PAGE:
Project 2 Behavioural manipulation and co-evolutionary processes between fungi and flies (DK)
Some entomopathogenic parasites, notably fungi, can take over and manipulate the behaviour of infected insects for their own benefit, turning their hosts into “zombies”. These behavioural manipulations often increase fungal transmission to new susceptible hosts, and contribute to the epizootic capacity of the pathogen. This project aims to determine pathogen beneficial host manipulation by Entomophthora muscae in houseflies (Musca domestica) and by insect-infecting microsporidia. Additionally, houseflies are natural vectors of >100 different bacterial and viral food-borne human diseases, and like a number of other insect hosts suffering from microsporidia infection, are mass-reared in feed production, thus stressing the importance of understanding infection mechanisms.
During the final stages of a ~six-day infection from the exposure to infective E. muscae conidia, the obligate parasitic fungus manipulates its housefly host to perform a sequence of characteristic behaviours. The pathogenic fungus rings down the infection curtain by puppeteering its host in the following steps: 1) climb to an elevated position, 2) affix its proboscis to the substrate, 3) bow with raised wings and finally 4) die. This sequential performance is the curtain call of the infection. Following death, the fungus then erupts through the intersegmental membrane of the abdomen to sporulate (see photo 1).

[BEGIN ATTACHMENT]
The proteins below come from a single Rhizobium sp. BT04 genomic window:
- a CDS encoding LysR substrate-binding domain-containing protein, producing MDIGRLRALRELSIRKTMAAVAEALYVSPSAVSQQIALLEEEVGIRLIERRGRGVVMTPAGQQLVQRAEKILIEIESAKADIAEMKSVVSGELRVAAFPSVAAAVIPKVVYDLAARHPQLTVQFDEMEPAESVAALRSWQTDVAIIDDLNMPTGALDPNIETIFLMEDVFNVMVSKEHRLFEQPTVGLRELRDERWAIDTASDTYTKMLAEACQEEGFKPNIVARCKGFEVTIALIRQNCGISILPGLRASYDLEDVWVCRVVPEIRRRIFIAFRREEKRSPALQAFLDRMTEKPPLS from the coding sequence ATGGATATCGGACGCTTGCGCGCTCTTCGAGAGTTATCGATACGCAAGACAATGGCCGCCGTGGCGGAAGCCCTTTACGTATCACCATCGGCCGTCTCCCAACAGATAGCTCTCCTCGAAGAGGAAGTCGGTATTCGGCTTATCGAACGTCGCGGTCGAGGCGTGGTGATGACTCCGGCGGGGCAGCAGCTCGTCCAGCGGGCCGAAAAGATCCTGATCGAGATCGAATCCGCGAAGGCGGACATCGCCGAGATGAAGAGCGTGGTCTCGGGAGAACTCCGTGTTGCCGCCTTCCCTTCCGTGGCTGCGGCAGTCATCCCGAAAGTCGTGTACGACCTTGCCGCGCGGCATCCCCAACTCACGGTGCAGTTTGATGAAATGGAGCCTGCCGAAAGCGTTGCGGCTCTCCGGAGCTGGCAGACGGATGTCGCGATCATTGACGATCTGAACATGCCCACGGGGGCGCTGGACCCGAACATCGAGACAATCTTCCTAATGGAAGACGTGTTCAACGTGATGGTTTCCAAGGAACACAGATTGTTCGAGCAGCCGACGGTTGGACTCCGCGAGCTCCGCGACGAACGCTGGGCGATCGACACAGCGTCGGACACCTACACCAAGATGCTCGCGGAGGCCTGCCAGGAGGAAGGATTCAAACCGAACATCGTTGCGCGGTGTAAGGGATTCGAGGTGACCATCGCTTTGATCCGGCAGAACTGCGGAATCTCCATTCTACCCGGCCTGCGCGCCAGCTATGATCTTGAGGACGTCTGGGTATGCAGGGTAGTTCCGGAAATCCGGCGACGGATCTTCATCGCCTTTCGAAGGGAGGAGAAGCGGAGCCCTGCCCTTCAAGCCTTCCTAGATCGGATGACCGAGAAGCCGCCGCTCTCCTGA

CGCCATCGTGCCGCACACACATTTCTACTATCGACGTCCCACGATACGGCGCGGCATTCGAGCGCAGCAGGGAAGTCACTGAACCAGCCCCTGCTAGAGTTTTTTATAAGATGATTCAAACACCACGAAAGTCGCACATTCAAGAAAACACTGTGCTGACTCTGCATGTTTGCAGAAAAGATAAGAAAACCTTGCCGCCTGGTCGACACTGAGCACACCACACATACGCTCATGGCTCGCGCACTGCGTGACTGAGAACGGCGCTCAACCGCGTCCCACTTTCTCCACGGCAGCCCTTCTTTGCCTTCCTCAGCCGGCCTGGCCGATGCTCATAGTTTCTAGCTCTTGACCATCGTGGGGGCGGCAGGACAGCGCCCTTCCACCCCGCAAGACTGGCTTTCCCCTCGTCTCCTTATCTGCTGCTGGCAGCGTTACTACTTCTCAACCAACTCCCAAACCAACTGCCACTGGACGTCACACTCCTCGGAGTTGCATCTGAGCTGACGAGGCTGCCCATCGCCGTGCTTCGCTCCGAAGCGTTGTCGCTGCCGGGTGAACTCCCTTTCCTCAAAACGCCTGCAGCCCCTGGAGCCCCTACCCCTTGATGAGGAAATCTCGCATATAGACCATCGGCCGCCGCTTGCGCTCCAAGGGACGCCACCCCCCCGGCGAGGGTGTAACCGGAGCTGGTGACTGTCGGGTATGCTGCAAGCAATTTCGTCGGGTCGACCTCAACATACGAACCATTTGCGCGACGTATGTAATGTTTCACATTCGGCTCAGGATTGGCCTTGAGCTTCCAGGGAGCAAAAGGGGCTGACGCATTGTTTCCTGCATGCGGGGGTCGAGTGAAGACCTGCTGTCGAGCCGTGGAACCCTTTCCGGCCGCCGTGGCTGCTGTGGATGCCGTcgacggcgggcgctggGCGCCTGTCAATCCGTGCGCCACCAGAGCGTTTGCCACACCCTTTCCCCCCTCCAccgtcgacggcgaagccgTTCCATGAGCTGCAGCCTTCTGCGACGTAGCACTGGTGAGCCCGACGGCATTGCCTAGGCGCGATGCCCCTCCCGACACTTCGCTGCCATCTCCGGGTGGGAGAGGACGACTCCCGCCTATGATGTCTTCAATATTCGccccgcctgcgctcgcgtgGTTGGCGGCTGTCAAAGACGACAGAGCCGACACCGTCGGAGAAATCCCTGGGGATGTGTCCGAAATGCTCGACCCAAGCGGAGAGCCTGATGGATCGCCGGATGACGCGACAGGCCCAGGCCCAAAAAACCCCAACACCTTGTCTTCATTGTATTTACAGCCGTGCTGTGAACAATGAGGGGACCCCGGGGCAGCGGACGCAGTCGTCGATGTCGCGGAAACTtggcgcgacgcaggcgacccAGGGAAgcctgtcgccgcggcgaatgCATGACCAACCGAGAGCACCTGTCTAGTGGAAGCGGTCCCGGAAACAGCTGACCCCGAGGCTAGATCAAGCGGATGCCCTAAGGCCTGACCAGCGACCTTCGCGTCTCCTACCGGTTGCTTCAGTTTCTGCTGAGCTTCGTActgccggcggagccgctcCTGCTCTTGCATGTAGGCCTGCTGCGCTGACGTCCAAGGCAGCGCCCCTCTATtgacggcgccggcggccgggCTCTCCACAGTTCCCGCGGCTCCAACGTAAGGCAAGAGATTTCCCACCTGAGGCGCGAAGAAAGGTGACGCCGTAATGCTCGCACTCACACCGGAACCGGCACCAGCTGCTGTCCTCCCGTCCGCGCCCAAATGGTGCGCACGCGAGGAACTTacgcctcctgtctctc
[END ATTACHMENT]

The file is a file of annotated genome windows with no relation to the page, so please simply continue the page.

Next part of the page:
The mechanisms involved in the fungal puppeteer’s manipulation of houseflies are unknown. To uncover these mechanisms, I will characterise and collect detailed information on the behaviour alterations visible in the insect host. Having characterised the intricacies of the manipulated behaviours, the aim now is to align what is occurring at a molecular level to allow for these manipulations. At the University of Copenhagen, I have optimised a RNA extraction protocol for extracting high-quality total RNA from fly heads to uncover the genes and molecules secreted by E. muscae during the conversion of these manipulations. I will use dual RNAseq on infected fly heads to discover what is expressed in the brain during manipulation.
This optimisation of RNA extraction from fungus-infected insects will also form the foundation for the second major goal of this project, based at the University of Exeter, involving microsporidia modification of host metabolites and homeostatic levels. Ultimately, I want the project to culminate in identifying co-evolutionary mechanisms of infection by my two pathogens.